Have you ever noticed how your partner's judgments about you say more about him than they do about you? Yet, he stands behind these judgments as though they are a certified list of your defects. "You are a lousy housekeeper, because you don't fold the laundry 'correctly', " he declares. "You're a pig because of the way you keep your car (or better yet, don't keep up your car), " he insists.
The more someone tells me to stuff my emotions, the more I want to let them out. I've noticed the same in others. When a person is trying to tell his side of a story and everyone around him is telling him to calm down or tries to interrupt him with their own opinions on the subject, a bunch of unfinished thoughts pile up and it's almost impossible for him to get beyond what it is that brought him to this state.
In your imagination, take a walking trip through a forest. As you approach a small village, you are struck by the beauty of the setting and feel a pull to stay here a while. As you enter the village, its leader walks toward you, greets you, and says: "Welcome to our village. We call it the Choice Community. Here you are encouraged to choose exactly how you would like to live, near people you feel a kinship toward or would enjoy learning from.
Psst, did you know that sharing secrets in a relationship is a sure sign of love, trust and intimacy? Here's how to put the power of secrets to work for you. Sharing secrets defines a relationship as unique and cultivates a sense of "we-ness." In fact, keeping things just between the two of you helps you and your partner feel close and connected in ways that are meaningful to just the two of you--and that helps to cement a relationship.
Relationships can be down, right messy at times, don't you agree? After all, as human beings created by God, we all have an innate desire, already programmed into our DNA for social interaction with other human beings. From your family relationships, to your many hopeful successful relationships. We all need and desire successful relationships, but what do you do, and what is your smart goals plan, when you find yourself or your once happy marriage on the losing end of a relationship that may be ending in dismal failures?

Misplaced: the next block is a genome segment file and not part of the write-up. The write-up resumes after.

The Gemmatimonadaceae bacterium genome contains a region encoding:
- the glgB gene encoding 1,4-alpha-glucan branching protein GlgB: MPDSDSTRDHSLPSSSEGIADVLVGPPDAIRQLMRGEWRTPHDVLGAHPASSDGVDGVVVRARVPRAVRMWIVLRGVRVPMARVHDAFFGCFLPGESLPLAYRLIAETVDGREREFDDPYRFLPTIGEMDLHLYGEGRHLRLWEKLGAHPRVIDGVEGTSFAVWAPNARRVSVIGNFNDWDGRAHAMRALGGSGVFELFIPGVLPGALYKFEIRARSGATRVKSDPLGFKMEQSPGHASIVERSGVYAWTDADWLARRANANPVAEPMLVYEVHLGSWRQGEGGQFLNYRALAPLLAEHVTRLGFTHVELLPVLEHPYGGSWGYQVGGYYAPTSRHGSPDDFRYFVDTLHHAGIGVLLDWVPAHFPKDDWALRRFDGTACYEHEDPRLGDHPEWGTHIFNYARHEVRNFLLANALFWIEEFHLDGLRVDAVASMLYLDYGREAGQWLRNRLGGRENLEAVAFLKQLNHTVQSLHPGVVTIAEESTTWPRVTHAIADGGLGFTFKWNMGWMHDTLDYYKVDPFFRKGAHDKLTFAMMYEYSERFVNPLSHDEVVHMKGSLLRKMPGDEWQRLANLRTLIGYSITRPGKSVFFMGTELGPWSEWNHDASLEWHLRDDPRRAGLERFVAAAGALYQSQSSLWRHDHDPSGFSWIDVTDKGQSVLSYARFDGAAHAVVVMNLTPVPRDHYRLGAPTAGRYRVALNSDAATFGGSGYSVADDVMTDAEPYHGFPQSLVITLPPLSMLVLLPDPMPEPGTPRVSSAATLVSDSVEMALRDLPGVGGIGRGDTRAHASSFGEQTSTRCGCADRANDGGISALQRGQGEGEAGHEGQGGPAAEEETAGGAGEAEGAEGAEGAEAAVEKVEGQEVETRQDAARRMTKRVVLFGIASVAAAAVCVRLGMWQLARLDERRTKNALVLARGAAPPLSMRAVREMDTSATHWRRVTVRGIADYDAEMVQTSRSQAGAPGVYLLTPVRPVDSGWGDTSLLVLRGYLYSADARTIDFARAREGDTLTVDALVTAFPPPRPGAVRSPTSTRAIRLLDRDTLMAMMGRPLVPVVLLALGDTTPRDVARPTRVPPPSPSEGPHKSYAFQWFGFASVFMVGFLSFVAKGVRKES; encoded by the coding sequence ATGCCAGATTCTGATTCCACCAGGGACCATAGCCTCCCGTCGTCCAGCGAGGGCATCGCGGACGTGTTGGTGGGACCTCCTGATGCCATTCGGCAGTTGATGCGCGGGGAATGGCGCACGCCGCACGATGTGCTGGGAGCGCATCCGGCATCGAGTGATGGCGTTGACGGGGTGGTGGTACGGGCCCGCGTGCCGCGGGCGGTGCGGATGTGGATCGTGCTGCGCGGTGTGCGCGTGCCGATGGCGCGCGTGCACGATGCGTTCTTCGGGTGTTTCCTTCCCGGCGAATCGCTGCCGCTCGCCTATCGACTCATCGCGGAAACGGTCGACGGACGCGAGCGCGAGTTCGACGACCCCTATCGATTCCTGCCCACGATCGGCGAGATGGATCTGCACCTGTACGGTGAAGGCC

What do you and your partner fight about most? Money? Household chores? Not enough quality time together? Sure, these topics may be what you're arguing about at the moment--but in reality, they have nothing to do with the real conflict. IF YOU AND YOUR PARTNER TEND TO FIGHT ABOUT... *... Decisions-even small ones, such as who takes out the garbage and what movies to see, your hidden issue is: "My opinion doesn't matter.
Andrew has had a rough year. He lost his job, started a new job-- at a significant cut in pay, his brother was involved in a near-fatal accident and he's developed an ulcer. His sense of self worth has taken a steep nose dive. Andrew's wife tells him that she's here for him and that she wants to support him, but he continually tells her that he's fine and is handling it all.
I have learned that the more that I reduce drama in my life, the happier I am. Much of this has been by trial and error. What could be even more important is that I see how this reduction positively impacts all those around me. I used to be so self-absorbed that I was oblivious to what sort of ripple effect I was having on others. Last week I came out of the house to find that our wheels were stolen right off of our car!
How healthy are YOUR relationships? If you are like most of us, without realizing it, you have often inadvertently created problems that could have been avoided. The acts and attitudes and behaviors that may seem natural, innocent and even harmless at the time, can sometimes lead to irreparable damage. Relationship sins are like that. They are sometimes subtle, surprising and difficult to understand the long term negative consequences.
One of the key elements of relationships is communication and using it effectively to deal with stuff that comes up. This article will look at the importance of staying in the present as opposed to bringing up old stuff. Storing things up Many people somewhere along their up-bringing have learnt that certain things should not be said and have therefore practiced storing things up.